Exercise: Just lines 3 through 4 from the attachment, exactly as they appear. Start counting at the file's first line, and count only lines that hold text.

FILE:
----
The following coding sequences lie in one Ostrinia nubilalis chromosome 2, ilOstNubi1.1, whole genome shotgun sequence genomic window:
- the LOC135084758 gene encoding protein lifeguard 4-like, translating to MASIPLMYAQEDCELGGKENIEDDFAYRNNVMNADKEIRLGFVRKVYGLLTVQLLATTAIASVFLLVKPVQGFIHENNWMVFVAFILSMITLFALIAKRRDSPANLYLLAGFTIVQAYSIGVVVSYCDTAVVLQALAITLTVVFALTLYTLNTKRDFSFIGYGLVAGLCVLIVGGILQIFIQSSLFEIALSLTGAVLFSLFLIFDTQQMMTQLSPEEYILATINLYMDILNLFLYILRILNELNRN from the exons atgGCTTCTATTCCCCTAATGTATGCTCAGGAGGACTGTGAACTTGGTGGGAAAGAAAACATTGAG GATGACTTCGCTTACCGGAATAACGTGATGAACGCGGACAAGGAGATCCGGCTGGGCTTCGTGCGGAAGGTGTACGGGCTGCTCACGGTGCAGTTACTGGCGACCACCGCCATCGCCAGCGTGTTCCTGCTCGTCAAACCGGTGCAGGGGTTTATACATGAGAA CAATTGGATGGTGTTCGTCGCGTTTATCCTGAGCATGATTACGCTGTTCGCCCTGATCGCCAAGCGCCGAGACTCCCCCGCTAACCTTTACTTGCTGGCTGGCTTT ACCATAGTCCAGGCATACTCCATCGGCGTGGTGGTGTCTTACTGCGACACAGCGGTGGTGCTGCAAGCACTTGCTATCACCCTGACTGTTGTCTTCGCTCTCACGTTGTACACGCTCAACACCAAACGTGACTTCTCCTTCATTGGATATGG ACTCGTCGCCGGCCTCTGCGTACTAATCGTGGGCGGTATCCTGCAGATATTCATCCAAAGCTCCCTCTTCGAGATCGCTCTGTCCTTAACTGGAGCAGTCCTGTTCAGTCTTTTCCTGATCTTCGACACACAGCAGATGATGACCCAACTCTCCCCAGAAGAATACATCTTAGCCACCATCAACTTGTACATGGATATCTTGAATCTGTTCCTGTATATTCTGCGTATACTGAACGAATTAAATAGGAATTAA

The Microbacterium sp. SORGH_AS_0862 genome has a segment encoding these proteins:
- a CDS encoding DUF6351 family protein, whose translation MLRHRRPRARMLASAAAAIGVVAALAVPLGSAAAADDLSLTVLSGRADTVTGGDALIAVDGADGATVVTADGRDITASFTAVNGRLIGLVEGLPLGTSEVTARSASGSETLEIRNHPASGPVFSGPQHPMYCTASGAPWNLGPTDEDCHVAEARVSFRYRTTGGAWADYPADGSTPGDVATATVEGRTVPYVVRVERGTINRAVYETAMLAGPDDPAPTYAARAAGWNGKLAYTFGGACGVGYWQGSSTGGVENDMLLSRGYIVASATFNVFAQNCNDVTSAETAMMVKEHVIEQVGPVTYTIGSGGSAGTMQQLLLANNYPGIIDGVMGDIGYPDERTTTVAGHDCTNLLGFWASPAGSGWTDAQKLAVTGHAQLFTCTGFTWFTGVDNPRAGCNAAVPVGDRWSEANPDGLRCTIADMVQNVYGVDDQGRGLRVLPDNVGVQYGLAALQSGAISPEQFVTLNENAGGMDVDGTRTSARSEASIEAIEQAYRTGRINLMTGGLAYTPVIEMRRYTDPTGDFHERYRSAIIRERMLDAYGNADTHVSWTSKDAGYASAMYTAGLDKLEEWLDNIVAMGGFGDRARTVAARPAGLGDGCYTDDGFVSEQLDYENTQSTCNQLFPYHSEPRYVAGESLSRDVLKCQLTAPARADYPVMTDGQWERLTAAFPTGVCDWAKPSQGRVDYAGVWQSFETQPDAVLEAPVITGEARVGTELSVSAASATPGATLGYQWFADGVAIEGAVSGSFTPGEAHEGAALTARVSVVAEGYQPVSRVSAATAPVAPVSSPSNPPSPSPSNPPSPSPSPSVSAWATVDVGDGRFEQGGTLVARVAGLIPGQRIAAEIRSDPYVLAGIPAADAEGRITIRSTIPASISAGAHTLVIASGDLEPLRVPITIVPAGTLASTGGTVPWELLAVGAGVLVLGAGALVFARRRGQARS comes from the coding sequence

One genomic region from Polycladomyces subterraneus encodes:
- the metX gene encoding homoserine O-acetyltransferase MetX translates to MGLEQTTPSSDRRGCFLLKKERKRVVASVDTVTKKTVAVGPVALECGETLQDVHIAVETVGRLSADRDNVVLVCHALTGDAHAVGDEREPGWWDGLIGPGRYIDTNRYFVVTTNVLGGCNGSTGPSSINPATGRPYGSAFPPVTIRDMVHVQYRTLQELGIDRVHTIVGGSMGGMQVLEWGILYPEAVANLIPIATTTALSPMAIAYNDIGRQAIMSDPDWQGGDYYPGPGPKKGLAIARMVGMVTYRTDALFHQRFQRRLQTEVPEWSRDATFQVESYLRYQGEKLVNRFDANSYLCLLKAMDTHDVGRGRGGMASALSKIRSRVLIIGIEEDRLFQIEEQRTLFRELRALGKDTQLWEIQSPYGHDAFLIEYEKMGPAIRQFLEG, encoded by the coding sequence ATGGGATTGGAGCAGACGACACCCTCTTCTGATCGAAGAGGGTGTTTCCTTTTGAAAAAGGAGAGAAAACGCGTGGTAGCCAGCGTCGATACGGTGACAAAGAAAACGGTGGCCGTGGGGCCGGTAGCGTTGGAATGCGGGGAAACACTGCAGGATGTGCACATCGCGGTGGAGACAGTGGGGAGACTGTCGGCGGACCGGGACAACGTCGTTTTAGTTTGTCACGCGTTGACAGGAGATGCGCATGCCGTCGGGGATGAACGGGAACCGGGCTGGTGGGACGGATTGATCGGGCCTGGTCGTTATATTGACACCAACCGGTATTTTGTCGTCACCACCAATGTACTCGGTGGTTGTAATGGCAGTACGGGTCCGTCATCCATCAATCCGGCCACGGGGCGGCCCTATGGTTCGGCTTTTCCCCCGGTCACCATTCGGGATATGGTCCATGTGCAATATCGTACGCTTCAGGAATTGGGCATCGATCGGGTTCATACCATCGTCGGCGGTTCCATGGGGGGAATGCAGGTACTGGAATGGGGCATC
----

The Microbacterium sp. SORGH_AS_0862 genome has a segment encoding these proteins:
- a CDS encoding DUF6351 family protein, whose translation MLRHRRPRARMLASAAAAIGVVAALAVPLGSAAAADDLSLTVLSGRADTVTGGDALIAVDGADGATVVTADGRDITASFTAVNGRLIGLVEGLPLGTSEVTARSASGSETLEIRNHPASGPVFSGPQHPMYCTASGAPWNLGPTDEDCHVAEARVSFRYRTTGGAWADYPADGSTPGDVATATVEGRTVPYVVRVERGTINRAVYETAMLAGPDDPAPTYAARAAGWNGKLAYTFGGACGVGYWQGSSTGGVENDMLLSRGYIVASATFNVFAQNCNDVTSAETAMMVKEHVIEQVGPVTYTIGSGGSAGTMQQLLLANNYPGIIDGVMGDIGYPDERTTTVAGHDCTNLLGFWASPAGSGWTDAQKLAVTGHAQLFTCTGFTWFTGVDNPRAGCNAAVPVGDRWSEANPDGLRCTIADMVQNVYGVDDQGRGLRVLPDNVGVQYGLAALQSGAISPEQFVTLNENAGGMDVDGTRTSARSEASIEAIEQAYRTGRINLMTGGLAYTPVIEMRRYTDPTGDFHERYRSAIIRERMLDAYGNADTHVSWTSKDAGYASAMYTAGLDKLEEWLDNIVAMGGFGDRARTVAARPAGLGDGCYTDDGFVSEQLDYENTQSTCNQLFPYHSEPRYVAGESLSRDVLKCQLTAPARADYPVMTDGQWERLTAAFPTGVCDWAKPSQGRVDYAGVWQSFETQPDAVLEAPVITGEARVGTELSVSAASATPGATLGYQWFADGVAIEGAVSGSFTPGEAHEGAALTARVSVVAEGYQPVSRVSAATAPVAPVSSPSNPPSPSPSNPPSPSPSPSVSAWATVDVGDGRFEQGGTLVARVAGLIPGQRIAAEIRSDPYVLAGIPAADAEGRITIRSTIPASISAGAHTLVIASGDLEPLRVPITIVPAGTLASTGGTVPWELLAVGAGVLVLGAGALVFARRRGQARS comes from the coding sequence